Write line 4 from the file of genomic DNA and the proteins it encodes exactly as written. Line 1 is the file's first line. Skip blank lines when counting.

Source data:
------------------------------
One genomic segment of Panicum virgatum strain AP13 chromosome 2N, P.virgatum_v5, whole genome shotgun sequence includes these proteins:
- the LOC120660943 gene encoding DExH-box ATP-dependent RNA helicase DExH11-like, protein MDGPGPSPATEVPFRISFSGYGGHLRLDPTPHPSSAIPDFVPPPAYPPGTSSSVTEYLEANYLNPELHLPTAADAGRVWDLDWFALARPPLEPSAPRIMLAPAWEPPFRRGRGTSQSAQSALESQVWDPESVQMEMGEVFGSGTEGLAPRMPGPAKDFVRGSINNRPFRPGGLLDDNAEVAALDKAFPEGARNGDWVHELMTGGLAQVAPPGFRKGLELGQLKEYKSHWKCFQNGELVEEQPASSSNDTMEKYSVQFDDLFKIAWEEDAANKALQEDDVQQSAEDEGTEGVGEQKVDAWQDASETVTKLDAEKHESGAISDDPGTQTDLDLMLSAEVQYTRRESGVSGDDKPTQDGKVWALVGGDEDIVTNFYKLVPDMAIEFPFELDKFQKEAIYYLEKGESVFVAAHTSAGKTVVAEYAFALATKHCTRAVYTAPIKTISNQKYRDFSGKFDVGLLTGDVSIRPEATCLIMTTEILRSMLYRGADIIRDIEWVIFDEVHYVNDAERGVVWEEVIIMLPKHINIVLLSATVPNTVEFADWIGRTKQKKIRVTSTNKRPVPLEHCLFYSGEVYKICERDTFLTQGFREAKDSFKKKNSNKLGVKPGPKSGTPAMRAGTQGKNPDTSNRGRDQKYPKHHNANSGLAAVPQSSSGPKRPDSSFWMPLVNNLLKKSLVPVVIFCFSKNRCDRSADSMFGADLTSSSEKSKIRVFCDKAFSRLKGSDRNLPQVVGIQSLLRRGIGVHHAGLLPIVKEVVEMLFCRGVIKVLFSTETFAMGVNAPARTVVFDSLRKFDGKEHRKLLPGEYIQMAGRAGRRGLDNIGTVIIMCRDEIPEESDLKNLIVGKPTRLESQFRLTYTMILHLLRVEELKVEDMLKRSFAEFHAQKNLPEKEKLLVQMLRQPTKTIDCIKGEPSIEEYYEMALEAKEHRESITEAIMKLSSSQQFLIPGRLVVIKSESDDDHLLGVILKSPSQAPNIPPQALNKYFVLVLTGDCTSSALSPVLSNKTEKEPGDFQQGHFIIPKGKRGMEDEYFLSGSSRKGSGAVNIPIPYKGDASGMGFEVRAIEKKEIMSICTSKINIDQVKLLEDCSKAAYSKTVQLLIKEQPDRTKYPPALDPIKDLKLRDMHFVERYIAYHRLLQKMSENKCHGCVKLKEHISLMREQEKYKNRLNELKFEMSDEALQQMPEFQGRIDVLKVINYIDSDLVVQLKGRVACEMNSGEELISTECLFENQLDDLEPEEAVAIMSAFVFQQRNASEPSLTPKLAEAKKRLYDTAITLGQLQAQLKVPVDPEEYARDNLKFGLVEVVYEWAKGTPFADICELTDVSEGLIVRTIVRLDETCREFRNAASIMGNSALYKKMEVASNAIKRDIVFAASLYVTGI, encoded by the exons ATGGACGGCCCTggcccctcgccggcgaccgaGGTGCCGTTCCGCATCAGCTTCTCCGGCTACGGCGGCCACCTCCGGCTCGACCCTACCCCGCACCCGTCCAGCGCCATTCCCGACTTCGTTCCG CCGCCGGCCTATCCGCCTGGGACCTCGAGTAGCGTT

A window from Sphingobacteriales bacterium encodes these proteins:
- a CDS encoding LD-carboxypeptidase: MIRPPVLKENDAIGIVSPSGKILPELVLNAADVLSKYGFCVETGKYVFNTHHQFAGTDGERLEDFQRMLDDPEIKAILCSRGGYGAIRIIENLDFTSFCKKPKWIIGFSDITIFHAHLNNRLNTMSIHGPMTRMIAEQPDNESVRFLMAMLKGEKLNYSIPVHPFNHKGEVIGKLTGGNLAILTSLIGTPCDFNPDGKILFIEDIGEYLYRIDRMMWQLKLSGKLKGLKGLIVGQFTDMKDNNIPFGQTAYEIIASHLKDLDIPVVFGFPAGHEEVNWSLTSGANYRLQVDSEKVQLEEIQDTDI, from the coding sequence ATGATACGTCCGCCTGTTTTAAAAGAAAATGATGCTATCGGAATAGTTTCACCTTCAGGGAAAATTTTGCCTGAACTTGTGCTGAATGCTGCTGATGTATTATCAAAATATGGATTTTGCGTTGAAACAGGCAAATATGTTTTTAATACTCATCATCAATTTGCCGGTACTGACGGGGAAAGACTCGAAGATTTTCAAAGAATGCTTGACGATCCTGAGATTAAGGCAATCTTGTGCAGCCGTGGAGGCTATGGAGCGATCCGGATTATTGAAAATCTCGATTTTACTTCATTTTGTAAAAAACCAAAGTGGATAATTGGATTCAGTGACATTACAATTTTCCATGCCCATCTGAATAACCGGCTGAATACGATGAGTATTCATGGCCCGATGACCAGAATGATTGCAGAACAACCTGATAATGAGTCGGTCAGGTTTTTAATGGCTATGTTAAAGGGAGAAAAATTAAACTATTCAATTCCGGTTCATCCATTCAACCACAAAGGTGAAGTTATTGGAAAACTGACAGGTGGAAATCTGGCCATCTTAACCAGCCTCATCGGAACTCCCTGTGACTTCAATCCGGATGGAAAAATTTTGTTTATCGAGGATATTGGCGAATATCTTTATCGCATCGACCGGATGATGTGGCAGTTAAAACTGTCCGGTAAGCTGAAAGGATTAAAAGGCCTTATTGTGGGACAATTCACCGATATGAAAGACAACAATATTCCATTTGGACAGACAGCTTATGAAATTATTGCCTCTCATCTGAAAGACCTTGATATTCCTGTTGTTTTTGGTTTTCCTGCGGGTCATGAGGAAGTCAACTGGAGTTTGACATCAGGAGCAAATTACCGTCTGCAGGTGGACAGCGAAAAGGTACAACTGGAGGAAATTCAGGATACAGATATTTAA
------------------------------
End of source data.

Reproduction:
- a CDS encoding LD-carboxypeptidase: MIRPPVLKENDAIGIVSPSGKILPELVLNAADVLSKYGFCVETGKYVFNTHHQFAGTDGERLEDFQRMLDDPEIKAILCSRGGYGAIRIIENLDFTSFCKKPKWIIGFSDITIFHAHLNNRLNTMSIHGPMTRMIAEQPDNESVRFLMAMLKGEKLNYSIPVHPFNHKGEVIGKLTGGNLAILTSLIGTPCDFNPDGKILFIEDIGEYLYRIDRMMWQLKLSGKLKGLKGLIVGQFTDMKDNNIPFGQTAYEIIASHLKDLDIPVVFGFPAGHEEVNWSLTSGANYRLQVDSEKVQLEEIQDTDI, from the coding sequence ATGATACGTCCGCCTGTTTTAAAAGAAAATGATGCTATCGGAATAGTTTCACCTTCAGGGAAAATTTTGCCTGAACTTGTGCTGAATGCTGCTGATGTATTATCAAAATATGGATTTTGCGTTGAAACAGGCAAATATGTTTTTAATACTCATCATCAATTTGCCGGTACTGACGGGGAAAGACTCGAAGATTTTCAAAGAATGCTTGACGATCCTGAGATTAAGGCAATCTTGTGCAGCCGTGGAGGCTATGGAGCGATCCGGATTATTGAAAATCTCGATTTTACTTCATTTTGTAAAAAACCAAAGTGGATAATTGGATTCAGTGACATTACAATTTTCCATGCCCATCTGAATAACCGGCTGAATACGATGAGTATTCATGGCCCGATGACCAGAATGATTGCAGAACAACCTGATAATGAGTCGGTCAGGTTTTTAATGGCTATGTTAAAGGGAGAAAAATTAAACTATTCAATTCCGGTTCATCCATTCAACCACAAAGGTGAAGTTATTGGAAAACTGACAGGTGGAAATCTGGCCATCTTAACCAGCCTCATCGGAACTCCCTGTGACTTCAATCCGGATGGAAAAATTTTGTTTATCGAGGATATTGGCGAATATCTTTATCGCATCGACCGGATGATGTGGCAGTTAAAACTGTCCGGTAAGCTGAAAGGATTAAAAGGCCTTATTGTGGGACAATTCACCGATATGAAAGACAACAATATTCCATTTGGACAGACAGCTTATGAAATTATTGCCTCTCATCTGAAAGACCTTGATATTCCTGTTGTTTTTGGTTTTCCTGCGGGTCATGAGGAAGTCAACTGGAGTTTGACATCAGGAGCAAATTACCGTCTGCAGGTGGACAGCGAAAAGGTACAACTGGAGGAAATTCAGGATACAGATATTTAA